Well, I have been super busy getting ready for my show at DIVA. Here are a few pictures of the complicated process of making the first of two large installation pieces.
These are the "scales" with their underdrawings. I laid them out to see how much surface area they had and they pretty much covered my living room/studio. The underdrawing is gesso painted on the back sides of the scales to add subtle texture and shape to the vellum.
This picture shows the back side of some of the scales after being painted. I'm including it because I like the way the backs look, but they won't be visible on the finished installation.
Here are some scales after part of the oil painting has been done to them. In the closeup picture you can see some texture from the underdrawing.
There are 42 of these scales which will be built into a 3d structure in the corner of the room. They range from blue to red. Vellum is translucent and I used all transparent colors on them. So when held up to light they have a beautiful glow like a stained glass window. They have an interesting skin-like non-papery quality. I am not sure how archival oil on vellum is (not very I would guess), but I don't care because I really like the effect.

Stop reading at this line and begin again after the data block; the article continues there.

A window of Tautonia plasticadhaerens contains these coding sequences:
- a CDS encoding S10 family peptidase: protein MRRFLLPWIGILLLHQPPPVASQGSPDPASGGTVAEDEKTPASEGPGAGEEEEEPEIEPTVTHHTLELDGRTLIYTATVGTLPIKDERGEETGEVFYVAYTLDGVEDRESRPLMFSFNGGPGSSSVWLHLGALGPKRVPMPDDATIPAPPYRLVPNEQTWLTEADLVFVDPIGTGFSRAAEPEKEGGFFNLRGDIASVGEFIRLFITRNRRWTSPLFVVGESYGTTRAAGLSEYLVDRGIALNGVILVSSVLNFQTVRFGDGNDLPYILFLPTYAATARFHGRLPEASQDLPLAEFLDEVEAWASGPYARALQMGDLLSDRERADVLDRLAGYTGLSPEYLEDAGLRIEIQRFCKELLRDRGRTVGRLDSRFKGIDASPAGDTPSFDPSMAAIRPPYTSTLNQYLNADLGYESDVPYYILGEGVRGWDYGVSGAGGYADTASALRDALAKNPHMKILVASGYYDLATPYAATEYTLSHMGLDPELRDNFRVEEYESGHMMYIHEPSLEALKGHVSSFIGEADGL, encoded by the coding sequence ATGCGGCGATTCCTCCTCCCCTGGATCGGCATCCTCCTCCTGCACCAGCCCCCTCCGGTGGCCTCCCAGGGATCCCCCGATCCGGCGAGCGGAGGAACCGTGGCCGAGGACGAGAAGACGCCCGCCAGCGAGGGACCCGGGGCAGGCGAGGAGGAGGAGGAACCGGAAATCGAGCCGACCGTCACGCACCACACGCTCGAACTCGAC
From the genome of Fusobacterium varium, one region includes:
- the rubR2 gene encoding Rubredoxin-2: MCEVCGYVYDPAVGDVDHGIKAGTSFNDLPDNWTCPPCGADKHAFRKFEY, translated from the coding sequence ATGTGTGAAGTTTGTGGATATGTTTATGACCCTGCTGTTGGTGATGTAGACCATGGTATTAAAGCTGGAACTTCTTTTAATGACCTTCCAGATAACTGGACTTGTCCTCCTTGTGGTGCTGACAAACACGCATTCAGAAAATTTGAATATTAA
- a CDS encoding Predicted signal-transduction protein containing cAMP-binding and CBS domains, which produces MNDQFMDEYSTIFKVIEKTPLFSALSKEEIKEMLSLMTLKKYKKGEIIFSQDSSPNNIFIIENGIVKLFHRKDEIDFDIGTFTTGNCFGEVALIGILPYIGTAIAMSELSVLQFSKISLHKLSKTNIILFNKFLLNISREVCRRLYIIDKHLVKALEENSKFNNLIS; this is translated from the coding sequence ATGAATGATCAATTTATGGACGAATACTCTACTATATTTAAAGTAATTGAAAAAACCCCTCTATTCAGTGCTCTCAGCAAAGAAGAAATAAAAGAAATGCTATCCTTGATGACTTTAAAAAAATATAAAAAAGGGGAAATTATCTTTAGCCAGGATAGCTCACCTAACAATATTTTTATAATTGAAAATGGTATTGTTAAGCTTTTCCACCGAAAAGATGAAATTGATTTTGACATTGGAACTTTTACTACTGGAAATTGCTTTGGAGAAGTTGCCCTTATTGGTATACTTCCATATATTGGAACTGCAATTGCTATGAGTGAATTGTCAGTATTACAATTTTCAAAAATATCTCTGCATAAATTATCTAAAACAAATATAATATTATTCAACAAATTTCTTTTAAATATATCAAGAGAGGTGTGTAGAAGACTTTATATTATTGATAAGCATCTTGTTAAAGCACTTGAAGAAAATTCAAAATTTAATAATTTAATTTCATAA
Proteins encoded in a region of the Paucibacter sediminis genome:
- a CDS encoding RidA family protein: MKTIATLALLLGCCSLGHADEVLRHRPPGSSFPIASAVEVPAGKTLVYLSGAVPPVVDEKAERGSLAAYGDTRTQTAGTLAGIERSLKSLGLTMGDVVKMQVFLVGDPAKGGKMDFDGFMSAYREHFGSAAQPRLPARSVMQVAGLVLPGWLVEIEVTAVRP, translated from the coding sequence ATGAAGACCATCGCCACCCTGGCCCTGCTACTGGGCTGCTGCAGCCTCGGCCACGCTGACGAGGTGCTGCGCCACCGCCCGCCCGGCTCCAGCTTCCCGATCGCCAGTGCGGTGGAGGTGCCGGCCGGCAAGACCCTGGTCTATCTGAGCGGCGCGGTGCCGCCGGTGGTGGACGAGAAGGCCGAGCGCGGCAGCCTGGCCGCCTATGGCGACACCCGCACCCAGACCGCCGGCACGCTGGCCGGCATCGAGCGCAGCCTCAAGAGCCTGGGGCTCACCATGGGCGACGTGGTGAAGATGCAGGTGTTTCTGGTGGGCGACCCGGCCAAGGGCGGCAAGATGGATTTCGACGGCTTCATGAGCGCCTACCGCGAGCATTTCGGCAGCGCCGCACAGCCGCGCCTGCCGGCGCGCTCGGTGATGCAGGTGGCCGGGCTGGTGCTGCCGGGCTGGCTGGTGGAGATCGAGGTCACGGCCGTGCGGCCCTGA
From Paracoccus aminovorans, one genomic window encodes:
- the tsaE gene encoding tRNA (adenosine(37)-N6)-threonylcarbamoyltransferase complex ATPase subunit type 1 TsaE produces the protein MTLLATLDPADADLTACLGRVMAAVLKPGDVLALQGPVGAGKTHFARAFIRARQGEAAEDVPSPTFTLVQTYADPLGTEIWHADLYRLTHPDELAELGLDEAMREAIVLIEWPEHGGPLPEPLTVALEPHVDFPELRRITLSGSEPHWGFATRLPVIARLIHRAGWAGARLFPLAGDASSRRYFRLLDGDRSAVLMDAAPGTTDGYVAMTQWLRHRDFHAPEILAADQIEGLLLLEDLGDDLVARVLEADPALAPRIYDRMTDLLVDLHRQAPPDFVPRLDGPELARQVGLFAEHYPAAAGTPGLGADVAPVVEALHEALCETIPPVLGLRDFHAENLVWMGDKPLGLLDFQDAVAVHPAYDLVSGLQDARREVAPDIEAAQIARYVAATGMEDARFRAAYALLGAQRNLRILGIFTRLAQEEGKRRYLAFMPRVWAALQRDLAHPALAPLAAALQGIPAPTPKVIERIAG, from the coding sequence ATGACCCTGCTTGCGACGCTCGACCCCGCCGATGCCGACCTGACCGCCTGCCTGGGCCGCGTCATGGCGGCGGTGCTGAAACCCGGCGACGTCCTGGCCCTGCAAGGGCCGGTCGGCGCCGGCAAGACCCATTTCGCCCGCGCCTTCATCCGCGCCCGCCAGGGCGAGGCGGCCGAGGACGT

People have asked me what vellum is made of. Traditionally it was animal skin made into a writing surface. I have read several variations, but essentially modern vellum seems to be made from embossed or plasticized wood or cotton fibers.